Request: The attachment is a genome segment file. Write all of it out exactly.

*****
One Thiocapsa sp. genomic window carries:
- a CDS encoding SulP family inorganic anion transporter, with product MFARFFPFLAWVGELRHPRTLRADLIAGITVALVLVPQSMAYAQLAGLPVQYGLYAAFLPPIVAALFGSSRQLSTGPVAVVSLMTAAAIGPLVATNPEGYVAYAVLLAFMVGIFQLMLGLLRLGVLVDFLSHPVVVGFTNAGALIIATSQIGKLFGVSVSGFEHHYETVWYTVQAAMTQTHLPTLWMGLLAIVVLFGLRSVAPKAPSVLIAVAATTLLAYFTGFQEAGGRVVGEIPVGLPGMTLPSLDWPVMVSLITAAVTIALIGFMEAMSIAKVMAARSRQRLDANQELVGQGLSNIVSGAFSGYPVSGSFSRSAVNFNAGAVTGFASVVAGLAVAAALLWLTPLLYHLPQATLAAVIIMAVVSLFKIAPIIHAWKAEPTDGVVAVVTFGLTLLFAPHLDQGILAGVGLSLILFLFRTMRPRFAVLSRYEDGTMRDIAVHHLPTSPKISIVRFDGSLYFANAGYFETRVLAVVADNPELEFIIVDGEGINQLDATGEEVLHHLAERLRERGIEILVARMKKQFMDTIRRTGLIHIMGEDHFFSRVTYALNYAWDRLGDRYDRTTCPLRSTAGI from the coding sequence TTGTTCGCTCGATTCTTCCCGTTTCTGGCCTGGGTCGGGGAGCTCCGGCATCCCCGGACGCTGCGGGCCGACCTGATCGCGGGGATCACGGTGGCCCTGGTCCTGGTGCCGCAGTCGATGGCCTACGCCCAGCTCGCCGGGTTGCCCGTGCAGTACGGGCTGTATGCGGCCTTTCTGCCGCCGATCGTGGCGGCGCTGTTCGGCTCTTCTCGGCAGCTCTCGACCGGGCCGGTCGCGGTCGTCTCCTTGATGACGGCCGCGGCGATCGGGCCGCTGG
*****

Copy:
One Thiocapsa sp. genomic window carries:
- a CDS encoding SulP family inorganic anion transporter, with product MFARFFPFLAWVGELRHPRTLRADLIAGITVALVLVPQSMAYAQLAGLPVQYGLYAAFLPPIVAALFGSSRQLSTGPVAVVSLMTAAAIGPLVATNPEGYVAYAVLLAFMVGIFQLMLGLLRLGVLVDFLSHPVVVGFTNAGALIIATSQIGKLFGVSVSGFEHHYETVWYTVQAAMTQTHLPTLWMGLLAIVVLFGLRSVAPKAPSVLIAVAATTLLAYFTGFQEAGGRVVGEIPVGLPGMTLPSLDWPVMVSLITAAVTIALIGFMEAMSIAKVMAARSRQRLDANQELVGQGLSNIVSGAFSGYPVSGSFSRSAVNFNAGAVTGFASVVAGLAVAAALLWLTPLLYHLPQATLAAVIIMAVVSLFKIAPIIHAWKAEPTDGVVAVVTFGLTLLFAPHLDQGILAGVGLSLILFLFRTMRPRFAVLSRYEDGTMRDIAVHHLPTSPKISIVRFDGSLYFANAGYFETRVLAVVADNPELEFIIVDGEGINQLDATGEEVLHHLAERLRERGIEILVARMKKQFMDTIRRTGLIHIMGEDHFFSRVTYALNYAWDRLGDRYDRTTCPLRSTAGI from the coding sequence TTGTTCGCTCGATTCTTCCCGTTTCTGGCCTGGGTCGGGGAGCTCCGGCATCCCCGGACGCTGCGGGCCGACCTGATCGCGGGGATCACGGTGGCCCTGGTCCTGGTGCCGCAGTCGATGGCCTACGCCCAGCTCGCCGGGTTGCCCGTGCAGTACGGGCTGTATGCGGCCTTTCTGCCGCCGATCGTGGCGGCGCTGTTCGGCTCTTCTCGGCAGCTCTCGACCGGGCCGGTCGCGGTCGTCTCCTTGATGACGGCCGCGGCGATCGGGCCGCTGG